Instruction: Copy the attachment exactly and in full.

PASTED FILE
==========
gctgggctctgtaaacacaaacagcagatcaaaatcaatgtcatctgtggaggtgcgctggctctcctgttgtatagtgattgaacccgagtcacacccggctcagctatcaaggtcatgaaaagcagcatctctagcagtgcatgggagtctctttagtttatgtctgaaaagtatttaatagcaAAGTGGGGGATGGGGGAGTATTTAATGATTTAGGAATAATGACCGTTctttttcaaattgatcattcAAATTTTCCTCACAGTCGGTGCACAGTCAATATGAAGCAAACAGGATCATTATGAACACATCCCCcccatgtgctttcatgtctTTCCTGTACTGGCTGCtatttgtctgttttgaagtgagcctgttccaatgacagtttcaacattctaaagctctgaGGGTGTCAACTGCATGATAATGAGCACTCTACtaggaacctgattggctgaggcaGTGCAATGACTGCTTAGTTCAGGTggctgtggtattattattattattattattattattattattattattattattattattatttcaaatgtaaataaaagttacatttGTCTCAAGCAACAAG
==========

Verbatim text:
gctgggctctgtaaacacaaacagcagatcaaaatcaatgtcatctgtggaggtgcgctggctctcctgttgtatagtgattgaacccgagtcacacccggctcagctatcaaggtcatgaaaagcagcatctctagcagtgcatgggagtctctttagtttatgtctgaaaagtatttaatagcaAAGTGGGGGATGGGGGAGTATTTAATGATTTAGGAATAATGACCGTTctttttcaaattgatcattcAAATTTTCCTCACAGTCGGTGCACAGTCAATATGAAGCAAACAGGATCATTATGAACACATCCCCcccatgtgctttcatgtctTTCCTGTACTGGCTGCtatttgtctgttttgaagtgagcctgttccaatgacagtttcaacattctaaagctctgaGGGTGTCAACTGCATGATAATGAGCACTCTACtaggaacctgattggctgaggcaGTGCAATGACTGCTTAGTTCAGGTggctgtggtattattattattattattattattattattattattattattattattattatttcaaatgtaaataaaagttacatttGTCTCAAGCAACAAG